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- Faraday Future has more than $400 million in debt that will come due in December if it fails to raise half a billion dollars in a Series A round.
- The electric-car startup has been scrambling for cash since at least the beginning of 2017.
- So far this year, Faraday has scrapped plans to build factories in North Las Vegas and the San Francisco Bay Area, and lost scores of top talent, including its recently hired COO/CFO Stefan Krause.
- The company owes millions of dollars in unpaid bills.
Faraday Future is said to be running up against a December deadline to raise $500 million in what has so far been an unsuccessful Series A round.
According to a Bloomberg report published Monday night, Faraday will be on the hook for a $400 million convertible note plus 12% interest if it can’t raise half a billion dollars by next month. Faraday needs the money to pay off Chinese investors who financed the debt, according to unnamed sources cited by Bloomberg.
The flailing electric-car startup has been trying to raise more money since at least the beginning of 2017. Business Insider reported in July remarks from company insiders who said at the time that Faraday was “in a precarious situation” as it grappled with some of the same problems that linger at the company today.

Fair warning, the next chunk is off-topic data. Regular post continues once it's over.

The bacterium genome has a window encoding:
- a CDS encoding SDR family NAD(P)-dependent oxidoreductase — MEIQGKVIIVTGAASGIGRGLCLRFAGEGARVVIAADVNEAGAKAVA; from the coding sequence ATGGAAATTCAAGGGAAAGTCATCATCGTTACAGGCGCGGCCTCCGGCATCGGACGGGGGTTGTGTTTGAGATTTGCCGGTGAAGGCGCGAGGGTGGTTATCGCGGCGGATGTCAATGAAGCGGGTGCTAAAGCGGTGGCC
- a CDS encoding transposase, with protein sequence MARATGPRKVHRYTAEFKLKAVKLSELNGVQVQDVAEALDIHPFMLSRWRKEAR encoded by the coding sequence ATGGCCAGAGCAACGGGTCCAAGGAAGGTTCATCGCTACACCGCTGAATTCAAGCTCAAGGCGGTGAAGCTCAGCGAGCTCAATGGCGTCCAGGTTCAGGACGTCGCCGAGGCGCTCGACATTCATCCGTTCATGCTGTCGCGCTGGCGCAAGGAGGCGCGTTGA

Faraday owes millions of dollars in unpaid bills and is facing lawsuits from some of its suppliers. The company has also suffered an exodus of top talent, including the recently hired COO/CFO Stefan Krause, who quit the company last month.
Krause had been spearheading a $1 billion fundraise for Faraday over the summer. The venture had taken him on a worldwide blitz to the Middle East, London, Germany, China, and back to the US to speak with roughly 35 investors – mostly private individuals – to fund a two-year plan designed to get Faraday’s North Las Vegas factory off the ground and move its concept car, the FF91, closer to production.
The lack funding forced Faraday to shelve the massive factory project in North Las Vegas. The company later said it signed an agreement to lease property about 40 miles south of Fresno, California.
People familiar with the fundraising effort told Business Insider this month that Faraday’s difficulty raising $1 billion for its Series A was partially due to investor anxiety over Faraday’s primary backer, Jia Yueting, and his control of the company. A Chinese court froze millions of dollars in assets belonging to Jia earlier this year because of past-due loans linked to one of his businesses there.
Jia has been unwilling to relinquish control of Faraday Future, Business Insider’s sources have said. Bloomberg’s report seemed to confirm this, noting that Jia rejected a bankruptcy plan drawn up by Krause before Krause left the company, and scrapped other solutions that would lead to him being pushed out of his company.
Faraday has insisted that the bankruptcy documents, which had been floating around online, were “faked.”